Joan Weir’s work deserves reading by the young, teaching by teachers, and buying for children by anyone else. An excerpt from her recent book Maybe Tomorrow: “It seems only yesterday that we arrived at this school, each of us alone, each of us searching, each of us a little afraid” (“Maybe Tomorrow”). This novel, like all of Weir’s writing for young adults, captures feelings adolescents in every culture and every class feel. This universality is the appeal of Weir’s stories. In much the same way, Sixteen is Spelled O-U-C-H is an entertaining and sensitive look into the fumbling life of a British Columbia teen who spends a summer on a ranch in Ashcroft trying to prove himself. It is very well paced, appealing even to students who normally would not choose to read for pleasure and think they hate reading before opening this book.

In conclusion, both Joan Weir’s interesting background and her vibrant writing engage the curious. While her novels are aimed at the elementary to early secondary school reading levels, some more-advanced readers may enjoy relaxing with a simply-written, also well-written, novel by Joan Weir once in a while, or one could pick up one of her historical non-fiction titles for a more informative read. Joan Weir may not be as exceptionally well known as J. K. Rowling, but she is certainly a talented children’s author whose unique style, plots, and characters could possess tremendous “staying-power” in generations to come.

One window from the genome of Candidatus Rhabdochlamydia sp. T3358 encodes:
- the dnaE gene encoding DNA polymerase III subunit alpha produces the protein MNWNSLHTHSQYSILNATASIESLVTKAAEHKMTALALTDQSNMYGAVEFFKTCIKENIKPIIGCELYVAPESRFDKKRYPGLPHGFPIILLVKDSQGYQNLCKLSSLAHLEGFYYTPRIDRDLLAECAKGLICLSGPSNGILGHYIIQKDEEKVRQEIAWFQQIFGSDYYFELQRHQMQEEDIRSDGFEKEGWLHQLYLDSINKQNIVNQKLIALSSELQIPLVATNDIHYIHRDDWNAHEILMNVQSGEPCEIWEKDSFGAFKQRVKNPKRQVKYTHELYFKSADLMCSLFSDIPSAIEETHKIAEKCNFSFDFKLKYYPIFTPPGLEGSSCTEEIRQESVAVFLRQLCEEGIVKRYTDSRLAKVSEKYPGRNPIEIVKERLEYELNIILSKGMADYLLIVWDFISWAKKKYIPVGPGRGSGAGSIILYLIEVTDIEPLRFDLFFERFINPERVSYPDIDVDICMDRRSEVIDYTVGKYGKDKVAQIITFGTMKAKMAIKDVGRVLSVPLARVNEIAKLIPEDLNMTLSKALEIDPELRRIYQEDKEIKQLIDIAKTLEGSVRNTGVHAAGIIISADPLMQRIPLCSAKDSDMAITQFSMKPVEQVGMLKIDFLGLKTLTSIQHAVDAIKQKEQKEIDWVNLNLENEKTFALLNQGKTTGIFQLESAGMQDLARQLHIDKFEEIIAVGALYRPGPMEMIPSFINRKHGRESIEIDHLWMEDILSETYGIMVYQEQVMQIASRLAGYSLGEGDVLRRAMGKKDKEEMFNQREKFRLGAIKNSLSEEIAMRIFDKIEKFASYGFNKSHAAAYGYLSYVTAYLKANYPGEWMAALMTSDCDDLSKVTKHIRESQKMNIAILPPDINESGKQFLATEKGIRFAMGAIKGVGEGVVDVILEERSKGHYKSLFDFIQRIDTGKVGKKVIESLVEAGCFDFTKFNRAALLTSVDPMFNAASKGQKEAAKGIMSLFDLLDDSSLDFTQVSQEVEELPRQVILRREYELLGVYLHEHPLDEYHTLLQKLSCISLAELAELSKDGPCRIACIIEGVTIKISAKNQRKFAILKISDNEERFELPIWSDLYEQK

Works Cited

Clarke, Kate. “The Brideship (Book Review).” Book Report 18.3 (November/December 1999) (November 26, 2001).

Jenkinson, Dave. “Joan Weir.” Canadian Review of Materials. (November 21, 2001).

Elzinga, Melinda. “Reviews Fiction.” Book Report 17.5 (March/April 1999) (November 21, 2001).

Fraser, Betsy. “Maybe Tomorrow.” CM Magazine. (November 21, 2001).

Golke, Darteen. “The Witcher.” CM Magazine. (November 21, 2001).

“Joan Weir.” CANSCAIP Members. (November 21, 2001).

“Joan Weir.” TWUC Membership Pages. (November 21, 2001).

Lockwood, Lucinda. “Grades 5 & Up: Fiction.” School Library Journal 45. 10 (October 1999) (November 21, 2001).

“Maybe Tomorrow.” Stoddart Kids: Themed List. (November 21, 2001).

Ripley, Gordon. Who’s Who in Canadian Literature 1997-1998. Teeswater: Reference Press, 1997

Weir, Joan. Maybe Tomorrow. Toronto: Stoddart Kids, 2000.

Weir, Joan. Sixteen is Spelled O-U-C-H. Toronto: Stoddart, 1988.

White, Heather. “Joan Weir.” Exposing Culture. Eddy Henczel et al Eds. UCC: University College of the Cariboo Print Shop, 2001.